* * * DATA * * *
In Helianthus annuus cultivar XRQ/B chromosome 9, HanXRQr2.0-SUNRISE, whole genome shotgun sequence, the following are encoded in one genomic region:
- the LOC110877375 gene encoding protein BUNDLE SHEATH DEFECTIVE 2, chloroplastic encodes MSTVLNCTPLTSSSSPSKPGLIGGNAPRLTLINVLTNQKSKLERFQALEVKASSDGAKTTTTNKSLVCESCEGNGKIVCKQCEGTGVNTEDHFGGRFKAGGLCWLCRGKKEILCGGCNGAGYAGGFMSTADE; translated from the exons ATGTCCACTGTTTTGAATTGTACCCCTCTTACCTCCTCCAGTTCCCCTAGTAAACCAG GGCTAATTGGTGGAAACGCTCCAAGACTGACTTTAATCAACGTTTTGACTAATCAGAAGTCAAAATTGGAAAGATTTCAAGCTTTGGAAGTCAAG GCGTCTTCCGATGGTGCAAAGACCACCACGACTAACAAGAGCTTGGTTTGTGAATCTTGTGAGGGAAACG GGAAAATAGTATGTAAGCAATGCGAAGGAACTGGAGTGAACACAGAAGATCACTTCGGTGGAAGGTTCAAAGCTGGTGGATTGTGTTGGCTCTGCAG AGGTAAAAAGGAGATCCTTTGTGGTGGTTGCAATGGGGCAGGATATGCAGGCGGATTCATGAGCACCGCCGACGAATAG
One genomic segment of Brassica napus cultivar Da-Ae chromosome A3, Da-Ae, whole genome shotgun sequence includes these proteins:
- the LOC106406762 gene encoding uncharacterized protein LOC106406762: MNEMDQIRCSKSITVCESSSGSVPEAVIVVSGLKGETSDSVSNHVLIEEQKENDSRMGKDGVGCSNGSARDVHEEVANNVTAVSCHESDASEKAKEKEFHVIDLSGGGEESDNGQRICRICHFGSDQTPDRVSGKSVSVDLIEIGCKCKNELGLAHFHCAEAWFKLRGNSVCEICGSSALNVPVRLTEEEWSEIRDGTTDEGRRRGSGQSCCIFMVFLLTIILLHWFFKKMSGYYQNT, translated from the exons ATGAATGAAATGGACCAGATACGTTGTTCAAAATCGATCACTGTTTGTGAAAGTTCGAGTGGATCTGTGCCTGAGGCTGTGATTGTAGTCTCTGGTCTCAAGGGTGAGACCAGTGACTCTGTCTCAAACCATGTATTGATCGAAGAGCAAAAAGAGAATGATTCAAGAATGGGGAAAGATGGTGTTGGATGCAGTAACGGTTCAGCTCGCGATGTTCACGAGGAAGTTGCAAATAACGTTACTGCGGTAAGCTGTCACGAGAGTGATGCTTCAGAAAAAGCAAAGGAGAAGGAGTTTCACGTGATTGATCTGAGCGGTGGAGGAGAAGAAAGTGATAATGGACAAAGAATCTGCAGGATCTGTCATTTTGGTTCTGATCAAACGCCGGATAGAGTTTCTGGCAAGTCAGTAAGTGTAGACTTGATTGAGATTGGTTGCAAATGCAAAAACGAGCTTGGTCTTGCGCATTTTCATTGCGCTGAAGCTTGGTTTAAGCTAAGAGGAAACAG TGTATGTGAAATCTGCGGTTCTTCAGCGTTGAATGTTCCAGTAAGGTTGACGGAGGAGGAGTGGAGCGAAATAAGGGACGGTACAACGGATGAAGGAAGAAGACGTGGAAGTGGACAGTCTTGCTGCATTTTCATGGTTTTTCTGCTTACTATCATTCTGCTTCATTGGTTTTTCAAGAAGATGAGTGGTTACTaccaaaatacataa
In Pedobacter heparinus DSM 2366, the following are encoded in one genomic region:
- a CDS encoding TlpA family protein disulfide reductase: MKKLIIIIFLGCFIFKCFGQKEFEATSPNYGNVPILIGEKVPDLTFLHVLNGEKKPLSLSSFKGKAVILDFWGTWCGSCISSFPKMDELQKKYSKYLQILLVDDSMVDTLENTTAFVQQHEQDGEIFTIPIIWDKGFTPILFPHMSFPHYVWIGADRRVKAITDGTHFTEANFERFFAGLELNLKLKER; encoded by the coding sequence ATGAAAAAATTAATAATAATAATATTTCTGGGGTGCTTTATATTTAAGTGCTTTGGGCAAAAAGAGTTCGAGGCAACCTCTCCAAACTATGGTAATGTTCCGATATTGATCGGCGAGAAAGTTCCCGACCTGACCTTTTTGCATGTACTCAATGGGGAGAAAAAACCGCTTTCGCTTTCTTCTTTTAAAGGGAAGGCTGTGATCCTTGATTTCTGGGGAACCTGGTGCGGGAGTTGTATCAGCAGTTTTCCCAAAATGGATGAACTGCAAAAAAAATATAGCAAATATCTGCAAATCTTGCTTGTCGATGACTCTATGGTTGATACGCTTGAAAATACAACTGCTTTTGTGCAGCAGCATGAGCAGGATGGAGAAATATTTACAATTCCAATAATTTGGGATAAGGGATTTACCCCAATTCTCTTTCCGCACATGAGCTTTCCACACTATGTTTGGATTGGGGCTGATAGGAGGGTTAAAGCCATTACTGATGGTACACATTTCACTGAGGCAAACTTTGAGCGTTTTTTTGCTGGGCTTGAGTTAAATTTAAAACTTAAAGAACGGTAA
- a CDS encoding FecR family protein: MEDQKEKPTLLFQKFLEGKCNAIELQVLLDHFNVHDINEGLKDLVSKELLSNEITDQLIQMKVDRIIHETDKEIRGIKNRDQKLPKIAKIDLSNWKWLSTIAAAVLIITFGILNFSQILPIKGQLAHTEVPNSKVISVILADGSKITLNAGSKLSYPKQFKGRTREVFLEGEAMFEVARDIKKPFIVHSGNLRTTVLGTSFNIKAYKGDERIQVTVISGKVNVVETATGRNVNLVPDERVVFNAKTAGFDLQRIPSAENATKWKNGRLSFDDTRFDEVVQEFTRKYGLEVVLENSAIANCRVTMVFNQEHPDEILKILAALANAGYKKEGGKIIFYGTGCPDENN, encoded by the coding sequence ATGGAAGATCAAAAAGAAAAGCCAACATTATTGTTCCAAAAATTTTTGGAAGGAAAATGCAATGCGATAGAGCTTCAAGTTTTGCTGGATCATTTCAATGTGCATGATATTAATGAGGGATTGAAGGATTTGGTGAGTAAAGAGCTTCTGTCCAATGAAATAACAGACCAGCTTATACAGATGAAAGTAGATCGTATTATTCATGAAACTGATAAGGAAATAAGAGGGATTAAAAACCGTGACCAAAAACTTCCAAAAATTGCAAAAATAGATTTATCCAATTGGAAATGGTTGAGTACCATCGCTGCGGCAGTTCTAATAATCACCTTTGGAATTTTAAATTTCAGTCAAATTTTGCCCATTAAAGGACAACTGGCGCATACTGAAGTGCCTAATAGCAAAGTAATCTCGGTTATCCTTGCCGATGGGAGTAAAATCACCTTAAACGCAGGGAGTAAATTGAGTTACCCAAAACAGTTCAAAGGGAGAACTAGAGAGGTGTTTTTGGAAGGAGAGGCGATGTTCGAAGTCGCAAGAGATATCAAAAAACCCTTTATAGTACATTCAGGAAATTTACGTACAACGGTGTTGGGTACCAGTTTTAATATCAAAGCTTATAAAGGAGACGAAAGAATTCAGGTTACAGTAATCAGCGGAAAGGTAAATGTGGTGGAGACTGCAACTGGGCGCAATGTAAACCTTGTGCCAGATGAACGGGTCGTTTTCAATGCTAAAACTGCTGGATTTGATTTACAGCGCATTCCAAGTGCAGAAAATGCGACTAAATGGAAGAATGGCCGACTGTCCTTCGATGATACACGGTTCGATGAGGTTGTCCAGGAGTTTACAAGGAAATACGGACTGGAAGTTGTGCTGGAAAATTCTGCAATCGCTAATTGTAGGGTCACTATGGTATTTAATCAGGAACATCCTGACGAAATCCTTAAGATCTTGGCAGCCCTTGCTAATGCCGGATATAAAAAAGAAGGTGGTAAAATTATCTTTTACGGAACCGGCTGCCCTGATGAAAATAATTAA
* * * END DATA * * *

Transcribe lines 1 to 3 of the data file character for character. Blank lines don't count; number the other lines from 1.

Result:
In Helianthus annuus cultivar XRQ/B chromosome 9, HanXRQr2.0-SUNRISE, whole genome shotgun sequence, the following are encoded in one genomic region:
- the LOC110877375 gene encoding protein BUNDLE SHEATH DEFECTIVE 2, chloroplastic encodes MSTVLNCTPLTSSSSPSKPGLIGGNAPRLTLINVLTNQKSKLERFQALEVKASSDGAKTTTTNKSLVCESCEGNGKIVCKQCEGTGVNTEDHFGGRFKAGGLCWLCRGKKEILCGGCNGAGYAGGFMSTADE; translated from the exons ATGTCCACTGTTTTGAATTGTACCCCTCTTACCTCCTCCAGTTCCCCTAGTAAACCAG GGCTAATTGGTGGAAACGCTCCAAGACTGACTTTAATCAACGTTTTGACTAATCAGAAGTCAAAATTGGAAAGATTTCAAGCTTTGGAAGTCAAG GCGTCTTCCGATGGTGCAAAGACCACCACGACTAACAAGAGCTTGGTTTGTGAATCTTGTGAGGGAAACG GGAAAATAGTATGTAAGCAATGCGAAGGAACTGGAGTGAACACAGAAGATCACTTCGGTGGAAGGTTCAAAGCTGGTGGATTGTGTTGGCTCTGCAG AGGTAAAAAGGAGATCCTTTGTGGTGGTTGCAATGGGGCAGGATATGCAGGCGGATTCATGAGCACCGCCGACGAATAG
One genomic segment of Brassica napus cultivar Da-Ae chromosome A3, Da-Ae, whole genome shotgun sequence includes these proteins: